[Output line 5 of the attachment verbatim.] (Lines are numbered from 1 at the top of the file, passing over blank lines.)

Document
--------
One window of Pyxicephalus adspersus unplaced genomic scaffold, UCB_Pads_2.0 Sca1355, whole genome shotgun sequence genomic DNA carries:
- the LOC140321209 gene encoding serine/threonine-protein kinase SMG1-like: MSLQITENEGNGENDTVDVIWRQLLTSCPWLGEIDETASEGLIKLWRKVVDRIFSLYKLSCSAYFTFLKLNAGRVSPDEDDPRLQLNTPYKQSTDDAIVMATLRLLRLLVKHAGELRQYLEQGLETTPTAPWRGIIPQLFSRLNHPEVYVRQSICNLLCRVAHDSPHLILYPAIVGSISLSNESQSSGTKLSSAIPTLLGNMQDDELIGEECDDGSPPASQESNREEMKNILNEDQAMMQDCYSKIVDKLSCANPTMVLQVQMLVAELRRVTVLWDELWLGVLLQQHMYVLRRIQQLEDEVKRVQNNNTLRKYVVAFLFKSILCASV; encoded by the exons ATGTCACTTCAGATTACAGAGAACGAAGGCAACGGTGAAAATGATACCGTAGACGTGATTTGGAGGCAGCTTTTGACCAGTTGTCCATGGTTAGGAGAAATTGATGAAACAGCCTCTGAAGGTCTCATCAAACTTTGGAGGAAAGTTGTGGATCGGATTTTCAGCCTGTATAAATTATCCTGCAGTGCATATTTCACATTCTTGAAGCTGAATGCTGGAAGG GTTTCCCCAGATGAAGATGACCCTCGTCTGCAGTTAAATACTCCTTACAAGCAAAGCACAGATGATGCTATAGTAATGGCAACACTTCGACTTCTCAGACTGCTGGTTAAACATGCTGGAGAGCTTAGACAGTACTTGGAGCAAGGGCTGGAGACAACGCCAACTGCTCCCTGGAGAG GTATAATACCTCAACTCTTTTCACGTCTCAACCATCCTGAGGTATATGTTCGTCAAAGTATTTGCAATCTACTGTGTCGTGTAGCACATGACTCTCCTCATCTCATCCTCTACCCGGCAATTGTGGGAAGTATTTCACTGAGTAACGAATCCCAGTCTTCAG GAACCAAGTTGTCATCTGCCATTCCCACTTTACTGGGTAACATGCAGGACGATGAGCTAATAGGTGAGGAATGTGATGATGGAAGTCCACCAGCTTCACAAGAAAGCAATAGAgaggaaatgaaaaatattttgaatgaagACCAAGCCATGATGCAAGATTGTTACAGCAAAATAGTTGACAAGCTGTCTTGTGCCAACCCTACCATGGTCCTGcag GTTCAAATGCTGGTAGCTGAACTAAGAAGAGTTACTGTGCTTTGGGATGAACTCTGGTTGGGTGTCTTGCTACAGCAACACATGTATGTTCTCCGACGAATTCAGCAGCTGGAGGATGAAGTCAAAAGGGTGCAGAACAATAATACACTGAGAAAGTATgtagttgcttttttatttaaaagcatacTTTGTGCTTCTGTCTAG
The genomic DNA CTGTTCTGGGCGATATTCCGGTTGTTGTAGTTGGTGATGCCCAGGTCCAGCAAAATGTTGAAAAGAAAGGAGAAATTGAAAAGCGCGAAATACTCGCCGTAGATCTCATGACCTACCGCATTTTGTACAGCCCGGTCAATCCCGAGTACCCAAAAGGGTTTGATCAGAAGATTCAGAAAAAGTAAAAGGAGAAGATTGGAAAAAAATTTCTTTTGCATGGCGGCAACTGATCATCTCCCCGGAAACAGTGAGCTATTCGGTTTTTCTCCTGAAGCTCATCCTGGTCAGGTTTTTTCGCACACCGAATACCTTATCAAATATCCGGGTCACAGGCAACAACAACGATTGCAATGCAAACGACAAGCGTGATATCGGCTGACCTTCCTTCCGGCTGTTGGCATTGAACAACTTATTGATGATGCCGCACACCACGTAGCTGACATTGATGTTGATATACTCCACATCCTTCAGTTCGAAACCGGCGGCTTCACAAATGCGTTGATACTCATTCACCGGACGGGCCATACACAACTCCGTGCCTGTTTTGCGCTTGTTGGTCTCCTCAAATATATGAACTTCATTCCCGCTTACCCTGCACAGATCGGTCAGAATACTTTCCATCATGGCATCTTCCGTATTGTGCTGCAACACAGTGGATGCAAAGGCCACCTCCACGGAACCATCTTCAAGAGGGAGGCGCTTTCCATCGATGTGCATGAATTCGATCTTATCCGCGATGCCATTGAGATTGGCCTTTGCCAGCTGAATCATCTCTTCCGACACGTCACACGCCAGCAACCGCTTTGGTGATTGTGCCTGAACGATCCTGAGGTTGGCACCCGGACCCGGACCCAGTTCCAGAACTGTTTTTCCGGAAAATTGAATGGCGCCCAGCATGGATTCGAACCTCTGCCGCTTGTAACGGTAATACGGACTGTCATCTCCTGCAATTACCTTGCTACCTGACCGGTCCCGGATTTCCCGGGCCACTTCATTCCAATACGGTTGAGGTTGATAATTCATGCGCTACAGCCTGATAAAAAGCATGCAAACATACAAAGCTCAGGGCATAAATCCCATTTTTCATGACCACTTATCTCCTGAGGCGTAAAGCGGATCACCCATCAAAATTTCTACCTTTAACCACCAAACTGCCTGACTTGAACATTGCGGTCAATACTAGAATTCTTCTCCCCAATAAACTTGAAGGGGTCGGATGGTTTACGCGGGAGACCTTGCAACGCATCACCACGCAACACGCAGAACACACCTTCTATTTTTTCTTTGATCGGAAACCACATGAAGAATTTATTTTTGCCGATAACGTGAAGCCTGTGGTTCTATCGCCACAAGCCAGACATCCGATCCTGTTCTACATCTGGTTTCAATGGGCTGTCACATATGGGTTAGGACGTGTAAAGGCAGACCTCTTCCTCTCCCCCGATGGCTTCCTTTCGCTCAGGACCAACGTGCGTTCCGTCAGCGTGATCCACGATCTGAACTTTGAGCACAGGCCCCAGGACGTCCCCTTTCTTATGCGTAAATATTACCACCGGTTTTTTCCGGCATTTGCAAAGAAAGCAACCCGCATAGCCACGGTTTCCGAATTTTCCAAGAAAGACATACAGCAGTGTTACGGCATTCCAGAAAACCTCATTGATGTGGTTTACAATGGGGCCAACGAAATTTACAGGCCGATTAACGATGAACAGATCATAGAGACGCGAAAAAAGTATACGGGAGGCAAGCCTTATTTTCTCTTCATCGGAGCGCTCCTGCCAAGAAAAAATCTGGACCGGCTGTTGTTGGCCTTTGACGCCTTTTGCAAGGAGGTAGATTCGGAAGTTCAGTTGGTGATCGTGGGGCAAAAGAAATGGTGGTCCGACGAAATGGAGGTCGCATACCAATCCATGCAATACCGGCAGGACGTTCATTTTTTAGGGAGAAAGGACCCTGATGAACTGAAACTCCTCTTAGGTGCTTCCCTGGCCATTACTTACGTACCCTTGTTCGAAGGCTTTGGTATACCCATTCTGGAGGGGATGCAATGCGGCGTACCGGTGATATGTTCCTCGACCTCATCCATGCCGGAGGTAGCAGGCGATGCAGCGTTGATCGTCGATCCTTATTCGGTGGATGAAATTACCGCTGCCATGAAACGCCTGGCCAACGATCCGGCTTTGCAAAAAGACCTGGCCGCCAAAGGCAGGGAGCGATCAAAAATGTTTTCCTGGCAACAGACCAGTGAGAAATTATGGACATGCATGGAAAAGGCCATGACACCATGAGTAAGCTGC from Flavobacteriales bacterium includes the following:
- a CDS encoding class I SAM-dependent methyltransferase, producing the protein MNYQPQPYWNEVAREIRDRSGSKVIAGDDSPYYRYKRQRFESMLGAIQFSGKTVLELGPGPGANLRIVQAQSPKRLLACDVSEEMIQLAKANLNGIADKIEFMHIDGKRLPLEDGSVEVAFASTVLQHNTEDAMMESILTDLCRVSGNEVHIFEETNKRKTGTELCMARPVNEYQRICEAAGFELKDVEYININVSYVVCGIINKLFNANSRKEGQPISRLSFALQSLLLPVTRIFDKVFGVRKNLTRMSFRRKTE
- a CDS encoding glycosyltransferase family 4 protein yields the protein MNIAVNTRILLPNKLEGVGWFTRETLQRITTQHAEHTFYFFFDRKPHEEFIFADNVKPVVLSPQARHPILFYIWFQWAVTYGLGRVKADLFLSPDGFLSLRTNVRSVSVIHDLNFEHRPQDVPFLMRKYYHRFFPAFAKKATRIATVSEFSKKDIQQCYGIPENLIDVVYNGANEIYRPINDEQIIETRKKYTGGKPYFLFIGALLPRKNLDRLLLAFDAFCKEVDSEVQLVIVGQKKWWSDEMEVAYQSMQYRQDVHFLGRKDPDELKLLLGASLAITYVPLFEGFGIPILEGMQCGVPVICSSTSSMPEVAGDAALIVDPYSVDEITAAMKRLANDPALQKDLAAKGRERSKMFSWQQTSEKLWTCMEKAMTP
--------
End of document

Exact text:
- a CDS encoding glycosyltransferase family 4 protein yields the protein MNIAVNTRILLPNKLEGVGWFTRETLQRITTQHAEHTFYFFFDRKPHEEFIFADNVKPVVLSPQARHPILFYIWFQWAVTYGLGRVKADLFLSPDGFLSLRTNVRSVSVIHDLNFEHRPQDVPFLMRKYYHRFFPAFAKKATRIATVSEFSKKDIQQCYGIPENLIDVVYNGANEIYRPINDEQIIETRKKYTGGKPYFLFIGALLPRKNLDRLLLAFDAFCKEVDSEVQLVIVGQKKWWSDEMEVAYQSMQYRQDVHFLGRKDPDELKLLLGASLAITYVPLFEGFGIPILEGMQCGVPVICSSTSSMPEVAGDAALIVDPYSVDEITAAMKRLANDPALQKDLAAKGRERSKMFSWQQTSEKLWTCMEKAMTP